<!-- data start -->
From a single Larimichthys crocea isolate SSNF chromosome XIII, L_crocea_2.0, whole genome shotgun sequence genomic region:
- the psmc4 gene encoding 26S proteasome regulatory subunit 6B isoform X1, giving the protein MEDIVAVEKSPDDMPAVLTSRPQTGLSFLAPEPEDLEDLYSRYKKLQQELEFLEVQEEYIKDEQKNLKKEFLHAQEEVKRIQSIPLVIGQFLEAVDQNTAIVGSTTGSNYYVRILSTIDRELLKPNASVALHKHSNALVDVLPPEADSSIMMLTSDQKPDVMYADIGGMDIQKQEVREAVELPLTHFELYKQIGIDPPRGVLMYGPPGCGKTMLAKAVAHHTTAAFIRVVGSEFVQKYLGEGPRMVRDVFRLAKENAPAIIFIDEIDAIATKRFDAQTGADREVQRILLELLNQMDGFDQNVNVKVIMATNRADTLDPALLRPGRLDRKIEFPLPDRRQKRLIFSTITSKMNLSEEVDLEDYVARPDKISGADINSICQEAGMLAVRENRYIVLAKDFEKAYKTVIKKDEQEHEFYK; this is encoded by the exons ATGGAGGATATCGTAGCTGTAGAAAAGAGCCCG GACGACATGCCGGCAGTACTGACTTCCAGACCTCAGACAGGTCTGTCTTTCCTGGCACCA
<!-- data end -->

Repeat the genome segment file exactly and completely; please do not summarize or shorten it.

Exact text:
From a single Larimichthys crocea isolate SSNF chromosome XIII, L_crocea_2.0, whole genome shotgun sequence genomic region:
- the psmc4 gene encoding 26S proteasome regulatory subunit 6B isoform X1, giving the protein MEDIVAVEKSPDDMPAVLTSRPQTGLSFLAPEPEDLEDLYSRYKKLQQELEFLEVQEEYIKDEQKNLKKEFLHAQEEVKRIQSIPLVIGQFLEAVDQNTAIVGSTTGSNYYVRILSTIDRELLKPNASVALHKHSNALVDVLPPEADSSIMMLTSDQKPDVMYADIGGMDIQKQEVREAVELPLTHFELYKQIGIDPPRGVLMYGPPGCGKTMLAKAVAHHTTAAFIRVVGSEFVQKYLGEGPRMVRDVFRLAKENAPAIIFIDEIDAIATKRFDAQTGADREVQRILLELLNQMDGFDQNVNVKVIMATNRADTLDPALLRPGRLDRKIEFPLPDRRQKRLIFSTITSKMNLSEEVDLEDYVARPDKISGADINSICQEAGMLAVRENRYIVLAKDFEKAYKTVIKKDEQEHEFYK; this is encoded by the exons ATGGAGGATATCGTAGCTGTAGAAAAGAGCCCG GACGACATGCCGGCAGTACTGACTTCCAGACCTCAGACAGGTCTGTCTTTCCTGGCACCA